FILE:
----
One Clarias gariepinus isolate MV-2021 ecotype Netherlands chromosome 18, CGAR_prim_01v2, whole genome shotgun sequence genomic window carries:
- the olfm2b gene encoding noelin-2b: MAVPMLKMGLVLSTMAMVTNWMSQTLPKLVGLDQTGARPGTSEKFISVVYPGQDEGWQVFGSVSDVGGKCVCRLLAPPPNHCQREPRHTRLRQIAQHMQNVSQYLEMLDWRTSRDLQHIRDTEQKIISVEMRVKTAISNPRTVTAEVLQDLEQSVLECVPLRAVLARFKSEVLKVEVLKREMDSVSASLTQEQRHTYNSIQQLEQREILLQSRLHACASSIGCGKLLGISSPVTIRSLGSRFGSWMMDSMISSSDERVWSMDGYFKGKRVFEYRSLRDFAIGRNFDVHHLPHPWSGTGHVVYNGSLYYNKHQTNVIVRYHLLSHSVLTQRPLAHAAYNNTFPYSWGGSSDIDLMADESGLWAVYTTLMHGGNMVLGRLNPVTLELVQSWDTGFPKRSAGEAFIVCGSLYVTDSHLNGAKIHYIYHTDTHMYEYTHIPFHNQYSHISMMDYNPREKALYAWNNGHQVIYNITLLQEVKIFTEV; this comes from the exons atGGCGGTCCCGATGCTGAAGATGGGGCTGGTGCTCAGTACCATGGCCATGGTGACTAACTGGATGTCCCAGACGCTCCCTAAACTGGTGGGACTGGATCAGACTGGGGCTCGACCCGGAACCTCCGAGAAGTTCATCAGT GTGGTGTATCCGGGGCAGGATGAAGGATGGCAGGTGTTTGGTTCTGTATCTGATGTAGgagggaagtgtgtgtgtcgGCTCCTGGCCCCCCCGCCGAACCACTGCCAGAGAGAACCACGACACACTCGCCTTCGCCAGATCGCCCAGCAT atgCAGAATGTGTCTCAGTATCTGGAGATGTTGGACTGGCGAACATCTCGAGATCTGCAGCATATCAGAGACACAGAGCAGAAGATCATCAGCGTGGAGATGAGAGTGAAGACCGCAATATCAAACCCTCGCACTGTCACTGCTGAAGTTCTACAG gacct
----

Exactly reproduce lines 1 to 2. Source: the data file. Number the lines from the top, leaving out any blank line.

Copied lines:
One Clarias gariepinus isolate MV-2021 ecotype Netherlands chromosome 18, CGAR_prim_01v2, whole genome shotgun sequence genomic window carries:
- the olfm2b gene encoding noelin-2b: MAVPMLKMGLVLSTMAMVTNWMSQTLPKLVGLDQTGARPGTSEKFISVVYPGQDEGWQVFGSVSDVGGKCVCRLLAPPPNHCQREPRHTRLRQIAQHMQNVSQYLEMLDWRTSRDLQHIRDTEQKIISVEMRVKTAISNPRTVTAEVLQDLEQSVLECVPLRAVLARFKSEVLKVEVLKREMDSVSASLTQEQRHTYNSIQQLEQREILLQSRLHACASSIGCGKLLGISSPVTIRSLGSRFGSWMMDSMISSSDERVWSMDGYFKGKRVFEYRSLRDFAIGRNFDVHHLPHPWSGTGHVVYNGSLYYNKHQTNVIVRYHLLSHSVLTQRPLAHAAYNNTFPYSWGGSSDIDLMADESGLWAVYTTLMHGGNMVLGRLNPVTLELVQSWDTGFPKRSAGEAFIVCGSLYVTDSHLNGAKIHYIYHTDTHMYEYTHIPFHNQYSHISMMDYNPREKALYAWNNGHQVIYNITLLQEVKIFTEV; this comes from the exons atGGCGGTCCCGATGCTGAAGATGGGGCTGGTGCTCAGTACCATGGCCATGGTGACTAACTGGATGTCCCAGACGCTCCCTAAACTGGTGGGACTGGATCAGACTGGGGCTCGACCCGGAACCTCCGAGAAGTTCATCAGT GTGGTGTATCCGGGGCAGGATGAAGGATGGCAGGTGTTTGGTTCTGTATCTGATGTAGgagggaagtgtgtgtgtcgGCTCCTGGCCCCCCCGCCGAACCACTGCCAGAGAGAACCACGACACACTCGCCTTCGCCAGATCGCCCAGCAT atgCAGAATGTGTCTCAGTATCTGGAGATGTTGGACTGGCGAACATCTCGAGATCTGCAGCATATCAGAGACACAGAGCAGAAGATCATCAGCGTGGAGATGAGAGTGAAGACCGCAATATCAAACCCTCGCACTGTCACTGCTGAAGTTCTACAG gacct